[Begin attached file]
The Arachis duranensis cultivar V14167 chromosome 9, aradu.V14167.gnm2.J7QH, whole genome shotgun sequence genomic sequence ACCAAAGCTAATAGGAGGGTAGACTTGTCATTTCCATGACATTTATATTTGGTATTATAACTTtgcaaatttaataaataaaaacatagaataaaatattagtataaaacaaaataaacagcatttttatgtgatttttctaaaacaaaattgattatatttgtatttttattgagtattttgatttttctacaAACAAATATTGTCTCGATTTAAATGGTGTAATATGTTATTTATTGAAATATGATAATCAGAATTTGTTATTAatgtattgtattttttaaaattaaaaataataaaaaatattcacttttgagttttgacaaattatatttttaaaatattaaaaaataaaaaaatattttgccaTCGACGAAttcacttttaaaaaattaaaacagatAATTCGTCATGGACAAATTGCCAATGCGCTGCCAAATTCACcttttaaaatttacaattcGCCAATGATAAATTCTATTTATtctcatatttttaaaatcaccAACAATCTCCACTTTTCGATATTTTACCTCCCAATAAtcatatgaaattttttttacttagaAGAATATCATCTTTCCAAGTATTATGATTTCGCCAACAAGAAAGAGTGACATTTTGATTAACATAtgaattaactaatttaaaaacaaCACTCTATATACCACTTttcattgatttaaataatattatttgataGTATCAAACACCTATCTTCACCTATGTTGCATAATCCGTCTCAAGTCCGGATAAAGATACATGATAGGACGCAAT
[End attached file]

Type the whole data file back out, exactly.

The Arachis duranensis cultivar V14167 chromosome 9, aradu.V14167.gnm2.J7QH, whole genome shotgun sequence genomic sequence ACCAAAGCTAATAGGAGGGTAGACTTGTCATTTCCATGACATTTATATTTGGTATTATAACTTtgcaaatttaataaataaaaacatagaataaaatattagtataaaacaaaataaacagcatttttatgtgatttttctaaaacaaaattgattatatttgtatttttattgagtattttgatttttctacaAACAAATATTGTCTCGATTTAAATGGTGTAATATGTTATTTATTGAAATATGATAATCAGAATTTGTTATTAatgtattgtattttttaaaattaaaaataataaaaaatattcacttttgagttttgacaaattatatttttaaaatattaaaaaataaaaaaatattttgccaTCGACGAAttcacttttaaaaaattaaaacagatAATTCGTCATGGACAAATTGCCAATGCGCTGCCAAATTCACcttttaaaatttacaattcGCCAATGATAAATTCTATTTATtctcatatttttaaaatcaccAACAATCTCCACTTTTCGATATTTTACCTCCCAATAAtcatatgaaattttttttacttagaAGAATATCATCTTTCCAAGTATTATGATTTCGCCAACAAGAAAGAGTGACATTTTGATTAACATAtgaattaactaatttaaaaacaaCACTCTATATACCACTTttcattgatttaaataatattatttgataGTATCAAACACCTATCTTCACCTATGTTGCATAATCCGTCTCAAGTCCGGATAAAGATACATGATAGGACGCAAT